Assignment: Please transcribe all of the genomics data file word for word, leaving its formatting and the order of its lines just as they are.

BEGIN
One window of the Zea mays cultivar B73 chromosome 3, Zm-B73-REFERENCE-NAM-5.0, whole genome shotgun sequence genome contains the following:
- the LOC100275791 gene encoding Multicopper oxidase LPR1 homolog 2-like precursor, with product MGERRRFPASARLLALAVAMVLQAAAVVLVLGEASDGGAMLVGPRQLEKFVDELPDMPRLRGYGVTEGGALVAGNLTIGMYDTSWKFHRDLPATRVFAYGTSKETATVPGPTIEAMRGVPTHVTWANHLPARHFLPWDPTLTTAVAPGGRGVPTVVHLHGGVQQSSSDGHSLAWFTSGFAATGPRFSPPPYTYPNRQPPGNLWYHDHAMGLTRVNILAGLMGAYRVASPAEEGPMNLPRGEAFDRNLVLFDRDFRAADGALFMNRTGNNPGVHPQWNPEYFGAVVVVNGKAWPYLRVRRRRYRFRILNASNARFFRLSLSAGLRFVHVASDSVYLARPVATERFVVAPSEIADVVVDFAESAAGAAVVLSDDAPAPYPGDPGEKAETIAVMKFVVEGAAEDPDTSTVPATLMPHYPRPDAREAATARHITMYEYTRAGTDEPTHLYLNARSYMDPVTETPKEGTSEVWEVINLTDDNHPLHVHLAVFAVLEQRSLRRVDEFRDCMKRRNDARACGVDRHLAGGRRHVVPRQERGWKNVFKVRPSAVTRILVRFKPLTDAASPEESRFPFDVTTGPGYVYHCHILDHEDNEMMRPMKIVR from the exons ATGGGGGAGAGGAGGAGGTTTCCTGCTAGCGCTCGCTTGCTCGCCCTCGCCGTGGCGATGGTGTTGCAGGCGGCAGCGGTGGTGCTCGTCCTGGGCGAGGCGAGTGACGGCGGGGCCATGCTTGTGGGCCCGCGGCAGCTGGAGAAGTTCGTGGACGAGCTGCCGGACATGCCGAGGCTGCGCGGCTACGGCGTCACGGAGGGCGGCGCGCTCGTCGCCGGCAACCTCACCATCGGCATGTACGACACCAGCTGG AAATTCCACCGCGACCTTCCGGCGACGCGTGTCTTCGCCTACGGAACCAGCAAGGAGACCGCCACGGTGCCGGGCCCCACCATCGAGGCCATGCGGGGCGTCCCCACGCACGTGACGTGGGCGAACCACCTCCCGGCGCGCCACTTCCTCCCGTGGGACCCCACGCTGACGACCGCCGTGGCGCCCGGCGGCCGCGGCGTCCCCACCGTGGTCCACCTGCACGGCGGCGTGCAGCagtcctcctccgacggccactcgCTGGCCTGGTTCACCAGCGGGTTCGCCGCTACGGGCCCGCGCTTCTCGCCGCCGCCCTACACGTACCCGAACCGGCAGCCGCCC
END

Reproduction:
One window of the Zea mays cultivar B73 chromosome 3, Zm-B73-REFERENCE-NAM-5.0, whole genome shotgun sequence genome contains the following:
- the LOC100275791 gene encoding Multicopper oxidase LPR1 homolog 2-like precursor, with product MGERRRFPASARLLALAVAMVLQAAAVVLVLGEASDGGAMLVGPRQLEKFVDELPDMPRLRGYGVTEGGALVAGNLTIGMYDTSWKFHRDLPATRVFAYGTSKETATVPGPTIEAMRGVPTHVTWANHLPARHFLPWDPTLTTAVAPGGRGVPTVVHLHGGVQQSSSDGHSLAWFTSGFAATGPRFSPPPYTYPNRQPPGNLWYHDHAMGLTRVNILAGLMGAYRVASPAEEGPMNLPRGEAFDRNLVLFDRDFRAADGALFMNRTGNNPGVHPQWNPEYFGAVVVVNGKAWPYLRVRRRRYRFRILNASNARFFRLSLSAGLRFVHVASDSVYLARPVATERFVVAPSEIADVVVDFAESAAGAAVVLSDDAPAPYPGDPGEKAETIAVMKFVVEGAAEDPDTSTVPATLMPHYPRPDAREAATARHITMYEYTRAGTDEPTHLYLNARSYMDPVTETPKEGTSEVWEVINLTDDNHPLHVHLAVFAVLEQRSLRRVDEFRDCMKRRNDARACGVDRHLAGGRRHVVPRQERGWKNVFKVRPSAVTRILVRFKPLTDAASPEESRFPFDVTTGPGYVYHCHILDHEDNEMMRPMKIVR from the exons ATGGGGGAGAGGAGGAGGTTTCCTGCTAGCGCTCGCTTGCTCGCCCTCGCCGTGGCGATGGTGTTGCAGGCGGCAGCGGTGGTGCTCGTCCTGGGCGAGGCGAGTGACGGCGGGGCCATGCTTGTGGGCCCGCGGCAGCTGGAGAAGTTCGTGGACGAGCTGCCGGACATGCCGAGGCTGCGCGGCTACGGCGTCACGGAGGGCGGCGCGCTCGTCGCCGGCAACCTCACCATCGGCATGTACGACACCAGCTGG AAATTCCACCGCGACCTTCCGGCGACGCGTGTCTTCGCCTACGGAACCAGCAAGGAGACCGCCACGGTGCCGGGCCCCACCATCGAGGCCATGCGGGGCGTCCCCACGCACGTGACGTGGGCGAACCACCTCCCGGCGCGCCACTTCCTCCCGTGGGACCCCACGCTGACGACCGCCGTGGCGCCCGGCGGCCGCGGCGTCCCCACCGTGGTCCACCTGCACGGCGGCGTGCAGCagtcctcctccgacggccactcgCTGGCCTGGTTCACCAGCGGGTTCGCCGCTACGGGCCCGCGCTTCTCGCCGCCGCCCTACACGTACCCGAACCGGCAGCCGCCC